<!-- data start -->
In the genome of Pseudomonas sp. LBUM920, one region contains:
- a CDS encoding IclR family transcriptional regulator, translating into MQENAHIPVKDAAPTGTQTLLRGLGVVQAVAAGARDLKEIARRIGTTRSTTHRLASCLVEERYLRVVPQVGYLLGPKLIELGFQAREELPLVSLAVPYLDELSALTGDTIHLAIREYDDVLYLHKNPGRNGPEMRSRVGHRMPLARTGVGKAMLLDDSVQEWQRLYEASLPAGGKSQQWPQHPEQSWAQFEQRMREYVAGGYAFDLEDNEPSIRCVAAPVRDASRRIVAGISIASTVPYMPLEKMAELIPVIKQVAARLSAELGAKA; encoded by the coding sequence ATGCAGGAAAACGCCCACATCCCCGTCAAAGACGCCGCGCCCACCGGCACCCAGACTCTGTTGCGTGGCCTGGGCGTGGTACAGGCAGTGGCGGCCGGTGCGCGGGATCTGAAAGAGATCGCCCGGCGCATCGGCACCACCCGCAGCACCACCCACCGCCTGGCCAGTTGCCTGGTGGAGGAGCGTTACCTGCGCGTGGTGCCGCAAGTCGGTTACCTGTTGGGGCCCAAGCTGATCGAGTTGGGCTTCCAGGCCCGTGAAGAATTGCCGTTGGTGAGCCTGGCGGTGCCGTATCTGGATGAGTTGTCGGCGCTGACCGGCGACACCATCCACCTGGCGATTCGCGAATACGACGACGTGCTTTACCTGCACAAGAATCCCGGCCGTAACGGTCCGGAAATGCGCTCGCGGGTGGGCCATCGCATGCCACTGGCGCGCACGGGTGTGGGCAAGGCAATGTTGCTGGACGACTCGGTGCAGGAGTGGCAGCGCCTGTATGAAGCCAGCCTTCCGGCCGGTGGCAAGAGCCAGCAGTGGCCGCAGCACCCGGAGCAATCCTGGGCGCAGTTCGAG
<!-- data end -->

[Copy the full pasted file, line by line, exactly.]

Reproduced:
In the genome of Pseudomonas sp. LBUM920, one region contains:
- a CDS encoding IclR family transcriptional regulator, translating into MQENAHIPVKDAAPTGTQTLLRGLGVVQAVAAGARDLKEIARRIGTTRSTTHRLASCLVEERYLRVVPQVGYLLGPKLIELGFQAREELPLVSLAVPYLDELSALTGDTIHLAIREYDDVLYLHKNPGRNGPEMRSRVGHRMPLARTGVGKAMLLDDSVQEWQRLYEASLPAGGKSQQWPQHPEQSWAQFEQRMREYVAGGYAFDLEDNEPSIRCVAAPVRDASRRIVAGISIASTVPYMPLEKMAELIPVIKQVAARLSAELGAKA; encoded by the coding sequence ATGCAGGAAAACGCCCACATCCCCGTCAAAGACGCCGCGCCCACCGGCACCCAGACTCTGTTGCGTGGCCTGGGCGTGGTACAGGCAGTGGCGGCCGGTGCGCGGGATCTGAAAGAGATCGCCCGGCGCATCGGCACCACCCGCAGCACCACCCACCGCCTGGCCAGTTGCCTGGTGGAGGAGCGTTACCTGCGCGTGGTGCCGCAAGTCGGTTACCTGTTGGGGCCCAAGCTGATCGAGTTGGGCTTCCAGGCCCGTGAAGAATTGCCGTTGGTGAGCCTGGCGGTGCCGTATCTGGATGAGTTGTCGGCGCTGACCGGCGACACCATCCACCTGGCGATTCGCGAATACGACGACGTGCTTTACCTGCACAAGAATCCCGGCCGTAACGGTCCGGAAATGCGCTCGCGGGTGGGCCATCGCATGCCACTGGCGCGCACGGGTGTGGGCAAGGCAATGTTGCTGGACGACTCGGTGCAGGAGTGGCAGCGCCTGTATGAAGCCAGCCTTCCGGCCGGTGGCAAGAGCCAGCAGTGGCCGCAGCACCCGGAGCAATCCTGGGCGCAGTTCGAG